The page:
Though there is a dated aspect to the hotel, it is charmingly so, from the warm, open lobby with massive stone fireplace to giant stones lining the restaurant wall. The spirit of the 1960’s hasn’t left the place, keeping it humbly appealing as it remains pampering. AS part of a media weekend for the anniversary celebration, I did not stay in the recently remodeled rooms overlooking the cove but did take a peek in that wing where remodeled rooms are modern and refined, boasting stunning views.

Timber Cove's cozy lobby

Timber Cove’s cozy lobby

My roomy suite was upstairs off the lobby with a living room jutting out and ocean vistas viewable from windows on three sides. There was a fireplace, our own private deck and absolutely stunning views of the sea. Entering the room felt like a retreat, cradled by the wind and an eternal ocean skyline. Curling up on the couch with a book, listening to the waves as you fall asleep or gazing at the lush, green coast from the deck with a cappuccino in the morning, is healing.


Fresh-caught seafood – a highlight at Alexander’s

Though far from any restaurants or options but the hotel’s restaurant, Alexander’s, I was surprised at the quality of the dinners. Breakfasts entailed long waits for average food, but dinners yielded multiple delights from Chef William Oliver, originally from Maryland’s Chesapeake Bay. His CIA (Culinary Institute of America) education and years as Sous Chef with Chef Joachim Splichal show in his skill with local ingredients and seafood.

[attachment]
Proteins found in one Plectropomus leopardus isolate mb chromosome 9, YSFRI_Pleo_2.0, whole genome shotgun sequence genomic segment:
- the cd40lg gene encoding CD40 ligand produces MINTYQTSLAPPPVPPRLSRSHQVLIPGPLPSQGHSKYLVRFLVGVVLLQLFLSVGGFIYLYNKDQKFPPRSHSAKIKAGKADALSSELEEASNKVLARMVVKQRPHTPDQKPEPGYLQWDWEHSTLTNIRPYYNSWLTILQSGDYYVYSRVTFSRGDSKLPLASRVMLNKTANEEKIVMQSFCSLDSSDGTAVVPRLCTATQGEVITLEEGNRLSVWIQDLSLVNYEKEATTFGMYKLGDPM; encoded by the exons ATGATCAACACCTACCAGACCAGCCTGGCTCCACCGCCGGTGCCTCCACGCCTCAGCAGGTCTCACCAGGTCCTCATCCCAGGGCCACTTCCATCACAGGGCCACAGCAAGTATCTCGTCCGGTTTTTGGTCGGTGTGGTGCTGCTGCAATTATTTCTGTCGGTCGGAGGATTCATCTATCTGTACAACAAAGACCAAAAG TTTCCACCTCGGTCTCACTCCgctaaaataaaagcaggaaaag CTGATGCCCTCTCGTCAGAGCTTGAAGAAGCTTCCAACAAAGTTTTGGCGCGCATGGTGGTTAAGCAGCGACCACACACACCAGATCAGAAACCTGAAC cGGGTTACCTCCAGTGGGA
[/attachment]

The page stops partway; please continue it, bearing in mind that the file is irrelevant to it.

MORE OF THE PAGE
Eggplant Parmesan

I sampled Alexander’s $50, three-course anniversary dinner, available all June, a fresh interpretation of dishes from their original menu in 1963, including photos and history outlined in a special menu.

Juicy, 5-spice pork ribs

Juicy, five-spice pork ribs

On the regular dinner menu, even common dishes, like fresh Dungeness crab with grapefruit, is impeccably fresh and generous, enlivened by pink peppercorn dressing and fennel puree. Asian-style, five spice pork ribs ($13) are also the kind of dish I’ve seen often over the years but here they are juicy and well-prepared in sweet chili glaze with Asian coleslaw.

Burrata & Heirloom tomato salad

Burrata & Heirloom tomato salad

Roasted duck breast ($32) is appropriately medium rare and tender, brightened by tart Bing cherries, comforting alongside German spaetzle and fava beans. Unexpectedly, an elevated rendition of eggplant parmesan ($21) was a favorite, serendipitous after a discussion about my Jersey years and craving for “red sauce”, American-Italian cuisine smothered in sauce and cheese. This was a Cali-fresh version that remained blessedly cheesy with creamy house ricotta and mozzarella, balanced by sweet-savory tomato sauce made with Heirloom tomatoes just coming into season.


Visiting Fort Ross Vineyards